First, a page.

Obama says GOP avoiding issues on voters' minds

YORK, Pa. - September 4, 2008 - "You're hearing an awfully lot about me - most of which is not true - but you're not hearing a lot about you," Obama said. "You haven't heard a word about how we're going to deal with any aspect of the economy that is affecting you and your pocketbook day-to-day. Haven't heard a word about it. I'm not exaggerating. Literally, two nights, they have not said a word about it."

The Illinois senator told voters that the GOP convention speakers are spending all their time talking about politics, not about issues that matter to voters. He criticized the Republicans for not addressing the economic distress or housing foreclosures that have grown during the Bush administration.

Speaking with reporters later, Obama dismissed the idea that Alaska Gov. Sarah Palin, the GOP's vice presidential candidate, had been criticized unfairly because of her gender.

"The notion that many questions about her work in Alaska is somehow not relevant to her potentially being vice president of the United States doesn't make too much sense to me," Obama said.

"I assume she wants to be treated the same way guys are treated, which means their records are under scrutiny. I've been through this for 19 months. She's been through this for, what, four days so far?"

Asked by workers at a factory here about Palin's attacks on him Wednesday night, Obama replied, "I'll let Gov. Palin talk about her experience. I'll talk about mine."

Later, when reporters pressed him about Palin, Obama noted that his opponent is Republican John McCain, not the GOP vice presidential pick.

"By the way, I've been called worse on the basketball court. It's not that big a deal," Obama said.

Reporters shouted after Obama as he left the microphones for details about what he had been called. His reply: "You'd have to bleep it out."

Earlier in the day Obama's top strategist, David Axelrod, dismissed the Alaska governor's convention speech as dishonest about Obama's record.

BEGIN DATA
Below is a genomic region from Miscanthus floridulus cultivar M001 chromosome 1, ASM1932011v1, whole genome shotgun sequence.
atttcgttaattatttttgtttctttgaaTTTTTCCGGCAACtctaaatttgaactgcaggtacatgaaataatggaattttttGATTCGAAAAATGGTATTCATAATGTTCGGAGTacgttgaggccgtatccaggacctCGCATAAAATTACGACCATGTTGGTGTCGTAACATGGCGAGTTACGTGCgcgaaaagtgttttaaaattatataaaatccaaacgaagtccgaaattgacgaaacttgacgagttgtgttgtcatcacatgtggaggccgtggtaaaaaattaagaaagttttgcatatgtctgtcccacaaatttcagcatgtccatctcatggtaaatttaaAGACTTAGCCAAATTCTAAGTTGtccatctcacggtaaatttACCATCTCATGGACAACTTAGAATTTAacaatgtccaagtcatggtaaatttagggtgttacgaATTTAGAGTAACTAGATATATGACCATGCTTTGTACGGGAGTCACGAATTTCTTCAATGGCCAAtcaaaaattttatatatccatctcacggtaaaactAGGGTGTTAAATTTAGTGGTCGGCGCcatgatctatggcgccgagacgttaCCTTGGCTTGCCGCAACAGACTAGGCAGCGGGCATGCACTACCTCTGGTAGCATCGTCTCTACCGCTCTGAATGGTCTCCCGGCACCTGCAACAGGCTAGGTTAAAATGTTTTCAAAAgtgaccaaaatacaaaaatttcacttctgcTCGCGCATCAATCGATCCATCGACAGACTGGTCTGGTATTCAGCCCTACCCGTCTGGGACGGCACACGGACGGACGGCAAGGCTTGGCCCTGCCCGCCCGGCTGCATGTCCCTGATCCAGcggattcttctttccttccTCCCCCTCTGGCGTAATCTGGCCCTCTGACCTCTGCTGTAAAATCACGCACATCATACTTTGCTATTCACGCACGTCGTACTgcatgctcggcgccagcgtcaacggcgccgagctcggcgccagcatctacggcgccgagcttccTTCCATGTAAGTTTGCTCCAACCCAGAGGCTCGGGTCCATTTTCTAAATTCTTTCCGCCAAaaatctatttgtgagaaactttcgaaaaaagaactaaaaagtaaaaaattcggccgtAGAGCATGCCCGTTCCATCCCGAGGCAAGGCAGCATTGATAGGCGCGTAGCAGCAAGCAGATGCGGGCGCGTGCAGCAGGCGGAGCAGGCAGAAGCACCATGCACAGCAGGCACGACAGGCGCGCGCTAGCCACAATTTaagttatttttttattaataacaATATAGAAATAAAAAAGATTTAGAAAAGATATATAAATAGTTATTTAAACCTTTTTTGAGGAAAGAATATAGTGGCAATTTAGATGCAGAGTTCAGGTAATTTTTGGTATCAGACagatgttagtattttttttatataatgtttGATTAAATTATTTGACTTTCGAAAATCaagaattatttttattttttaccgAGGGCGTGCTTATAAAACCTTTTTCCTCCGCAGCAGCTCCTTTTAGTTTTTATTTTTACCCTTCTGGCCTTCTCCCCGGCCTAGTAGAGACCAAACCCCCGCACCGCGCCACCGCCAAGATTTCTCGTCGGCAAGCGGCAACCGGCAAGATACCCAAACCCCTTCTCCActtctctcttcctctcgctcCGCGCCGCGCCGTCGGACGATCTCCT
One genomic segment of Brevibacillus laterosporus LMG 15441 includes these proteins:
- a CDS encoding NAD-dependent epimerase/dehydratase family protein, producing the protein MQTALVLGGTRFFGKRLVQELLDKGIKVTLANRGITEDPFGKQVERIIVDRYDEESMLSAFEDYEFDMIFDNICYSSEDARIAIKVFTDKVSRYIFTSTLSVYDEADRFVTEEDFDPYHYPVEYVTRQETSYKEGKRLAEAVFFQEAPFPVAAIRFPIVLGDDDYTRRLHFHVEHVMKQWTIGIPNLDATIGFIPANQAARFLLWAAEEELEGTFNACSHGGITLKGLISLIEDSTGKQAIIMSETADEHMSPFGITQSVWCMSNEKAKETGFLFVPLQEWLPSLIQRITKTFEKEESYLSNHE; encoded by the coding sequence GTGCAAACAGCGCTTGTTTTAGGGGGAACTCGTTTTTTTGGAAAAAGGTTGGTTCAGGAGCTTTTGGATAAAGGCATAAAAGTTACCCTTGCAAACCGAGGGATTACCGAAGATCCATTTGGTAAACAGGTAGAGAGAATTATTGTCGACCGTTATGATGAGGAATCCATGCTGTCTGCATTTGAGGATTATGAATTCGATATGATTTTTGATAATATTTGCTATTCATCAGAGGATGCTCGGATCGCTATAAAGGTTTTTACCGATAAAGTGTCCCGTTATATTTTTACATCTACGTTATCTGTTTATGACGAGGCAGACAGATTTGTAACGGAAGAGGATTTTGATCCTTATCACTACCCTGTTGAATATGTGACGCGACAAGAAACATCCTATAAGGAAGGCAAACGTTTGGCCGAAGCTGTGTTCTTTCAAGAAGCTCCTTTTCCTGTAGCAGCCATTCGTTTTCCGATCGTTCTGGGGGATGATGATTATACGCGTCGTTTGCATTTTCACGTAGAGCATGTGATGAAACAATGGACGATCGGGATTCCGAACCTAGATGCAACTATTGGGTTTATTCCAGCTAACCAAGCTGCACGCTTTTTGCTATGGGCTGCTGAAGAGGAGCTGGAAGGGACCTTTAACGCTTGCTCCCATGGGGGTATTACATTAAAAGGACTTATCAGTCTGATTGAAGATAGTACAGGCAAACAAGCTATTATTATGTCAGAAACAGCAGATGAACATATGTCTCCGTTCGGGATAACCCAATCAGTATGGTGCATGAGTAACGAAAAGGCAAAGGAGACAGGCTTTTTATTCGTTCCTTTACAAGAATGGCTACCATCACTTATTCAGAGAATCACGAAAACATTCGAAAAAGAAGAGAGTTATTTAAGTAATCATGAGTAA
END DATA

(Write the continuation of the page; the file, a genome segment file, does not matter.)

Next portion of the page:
Axelrod told reporters aboard Obama's campaign plane that the Republican National Convention speakers had distorted the Democratic candidate's record and ignored his resume. He also suggested that John McCain's running mate was only parroting what she'd been told.

"There wasn't one thing that she said about Obama or what he's proposing that is true," Axelrod said. "She tried to attack Sen. Obama by saying he had no significant legislative achievements. Maybe that's what she was told."

On Wednesday, Republicans sought to define Obama as untested and inexperienced, making light of his past work as a community organizer in Chicago.

Obama said the attack was weak.

"They're talking about the three years of work I did right out of college, as if I'm making the leap from two or three years out of college into the presidency," he told reporters.

Ultimately, Axelrod said, the Republicans squandered an opportunity to promote their candidate. He also questioned the emphasis on McCain's years as a prisoner of war, saying the Arizona senator's history already was well known.

"They're shedding an awfully lot of heat but no light," he said. "It almost defies the laws of physics."

As for Palin's claim to be a political outsider, Axelrod said that given her pointed criticism of Obama, "for someone who makes the point that she's not from Washington, she looked very much like she would fit in very well there."

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